Carpet Scrap Power

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Although the idea has been around for a long while, carpet manufacturers in Dalton, Georgia, the “Carpet Capital of the World,” think they have finally got it right this time. For years, the industry has sought a way to power its carpet and rug factories with the wasted rejects, overruns, and scraps that are an inevitable by-product of their manufacturing process. According to the Carpet and Rug Institute, 4.7 billion pounds of carpet are dumped in landfills each year, accounting for 1 percent of the nation’s total landfill space.

Various attempts to use carpet scraps to generate energy have failed because of problems working with the melted material, failure to meet clean air standards, and finally a serious explosion at one experimental facility. However, the rise in energy costs sent the industry and its engineers back to the drawing boards.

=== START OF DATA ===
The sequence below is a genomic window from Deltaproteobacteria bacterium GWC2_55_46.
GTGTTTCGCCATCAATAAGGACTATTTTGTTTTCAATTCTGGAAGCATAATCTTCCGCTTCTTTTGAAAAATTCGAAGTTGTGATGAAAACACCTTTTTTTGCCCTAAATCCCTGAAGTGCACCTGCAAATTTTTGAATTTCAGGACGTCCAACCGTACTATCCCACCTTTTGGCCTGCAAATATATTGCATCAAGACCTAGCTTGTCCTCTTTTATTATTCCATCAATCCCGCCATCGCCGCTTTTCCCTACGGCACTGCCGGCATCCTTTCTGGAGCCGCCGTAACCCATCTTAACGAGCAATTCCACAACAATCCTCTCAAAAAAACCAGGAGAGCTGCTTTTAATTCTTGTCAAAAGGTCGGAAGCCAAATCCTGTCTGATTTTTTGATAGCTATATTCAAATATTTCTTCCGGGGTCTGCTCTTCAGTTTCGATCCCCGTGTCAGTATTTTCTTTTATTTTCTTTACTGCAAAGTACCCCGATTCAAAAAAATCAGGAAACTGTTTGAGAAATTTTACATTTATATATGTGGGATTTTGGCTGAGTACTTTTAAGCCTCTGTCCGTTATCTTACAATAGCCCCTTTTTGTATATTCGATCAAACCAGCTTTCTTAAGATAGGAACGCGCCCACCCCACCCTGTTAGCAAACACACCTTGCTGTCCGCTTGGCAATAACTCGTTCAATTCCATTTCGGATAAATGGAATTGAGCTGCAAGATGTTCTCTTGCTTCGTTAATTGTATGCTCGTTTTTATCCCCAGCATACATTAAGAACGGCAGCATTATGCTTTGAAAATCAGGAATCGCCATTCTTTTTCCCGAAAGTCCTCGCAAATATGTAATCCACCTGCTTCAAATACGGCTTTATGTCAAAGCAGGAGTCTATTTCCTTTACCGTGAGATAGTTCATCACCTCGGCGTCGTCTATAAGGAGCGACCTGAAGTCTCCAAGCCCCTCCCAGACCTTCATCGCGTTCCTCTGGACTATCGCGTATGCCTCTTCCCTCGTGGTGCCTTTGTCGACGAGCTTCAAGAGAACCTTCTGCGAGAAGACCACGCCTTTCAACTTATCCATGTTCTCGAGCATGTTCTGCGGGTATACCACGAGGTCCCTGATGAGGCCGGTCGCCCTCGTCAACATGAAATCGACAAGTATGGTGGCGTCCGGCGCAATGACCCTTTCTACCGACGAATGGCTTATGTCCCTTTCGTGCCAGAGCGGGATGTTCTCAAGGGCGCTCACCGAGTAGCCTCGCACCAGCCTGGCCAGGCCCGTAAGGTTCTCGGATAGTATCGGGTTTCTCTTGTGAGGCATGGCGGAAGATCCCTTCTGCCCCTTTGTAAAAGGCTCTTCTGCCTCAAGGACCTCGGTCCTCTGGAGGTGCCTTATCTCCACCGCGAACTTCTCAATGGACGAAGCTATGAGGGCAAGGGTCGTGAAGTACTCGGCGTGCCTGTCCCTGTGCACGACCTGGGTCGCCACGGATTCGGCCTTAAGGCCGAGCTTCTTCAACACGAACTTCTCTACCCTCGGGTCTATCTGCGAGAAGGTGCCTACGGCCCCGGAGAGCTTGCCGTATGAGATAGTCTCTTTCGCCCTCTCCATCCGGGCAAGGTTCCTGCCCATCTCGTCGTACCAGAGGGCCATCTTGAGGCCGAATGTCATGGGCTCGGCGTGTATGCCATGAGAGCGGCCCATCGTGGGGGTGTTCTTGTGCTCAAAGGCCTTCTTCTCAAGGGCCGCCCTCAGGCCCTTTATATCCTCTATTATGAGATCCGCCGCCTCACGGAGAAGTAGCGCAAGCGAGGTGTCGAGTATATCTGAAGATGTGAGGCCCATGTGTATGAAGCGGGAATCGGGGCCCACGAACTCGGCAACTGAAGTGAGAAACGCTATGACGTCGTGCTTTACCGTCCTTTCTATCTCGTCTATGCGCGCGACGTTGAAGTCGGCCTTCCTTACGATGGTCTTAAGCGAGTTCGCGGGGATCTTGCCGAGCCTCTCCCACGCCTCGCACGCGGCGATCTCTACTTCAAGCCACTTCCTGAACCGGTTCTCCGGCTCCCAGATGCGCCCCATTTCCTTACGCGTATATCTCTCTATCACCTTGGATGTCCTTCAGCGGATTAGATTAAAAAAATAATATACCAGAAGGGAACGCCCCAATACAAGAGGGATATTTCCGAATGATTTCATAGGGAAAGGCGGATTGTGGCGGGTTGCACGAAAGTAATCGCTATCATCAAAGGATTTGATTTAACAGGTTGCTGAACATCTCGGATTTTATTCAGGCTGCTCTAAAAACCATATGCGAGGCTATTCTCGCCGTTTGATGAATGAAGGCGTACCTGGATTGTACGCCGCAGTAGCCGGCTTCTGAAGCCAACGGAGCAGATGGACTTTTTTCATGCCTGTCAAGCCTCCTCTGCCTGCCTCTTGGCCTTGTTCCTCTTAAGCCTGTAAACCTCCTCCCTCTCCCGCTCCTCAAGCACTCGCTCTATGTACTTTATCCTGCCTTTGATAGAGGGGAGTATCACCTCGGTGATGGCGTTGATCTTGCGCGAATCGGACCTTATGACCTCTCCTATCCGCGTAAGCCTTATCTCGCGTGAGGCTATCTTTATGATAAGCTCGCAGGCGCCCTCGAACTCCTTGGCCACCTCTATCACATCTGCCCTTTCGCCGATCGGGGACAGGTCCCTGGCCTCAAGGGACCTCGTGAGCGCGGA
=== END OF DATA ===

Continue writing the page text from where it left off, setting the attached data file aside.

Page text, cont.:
The result is a shiny new $10 million plant adjoining the Dalton factory that will shred the scraps and convert them into synthetic gas that can be burned much like natural gas. Shaw Industries, which owns the factory and the power plant, expects to save $2.5 million in fuel oil per year once the plant is in full operation. If the technology works as expected, many other carpet manufacturers will be standing in line for similar power plants.

—Environmental News Network

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Linda is responsible for the PERC web sites, media relations, the national journalism conference, and the media fellows program. She is author of Forest Fires, part of a series of  environmental education books for high school students. She also wrote and produced Square One, a newsletter that introduced grassroots environmentalists to market...
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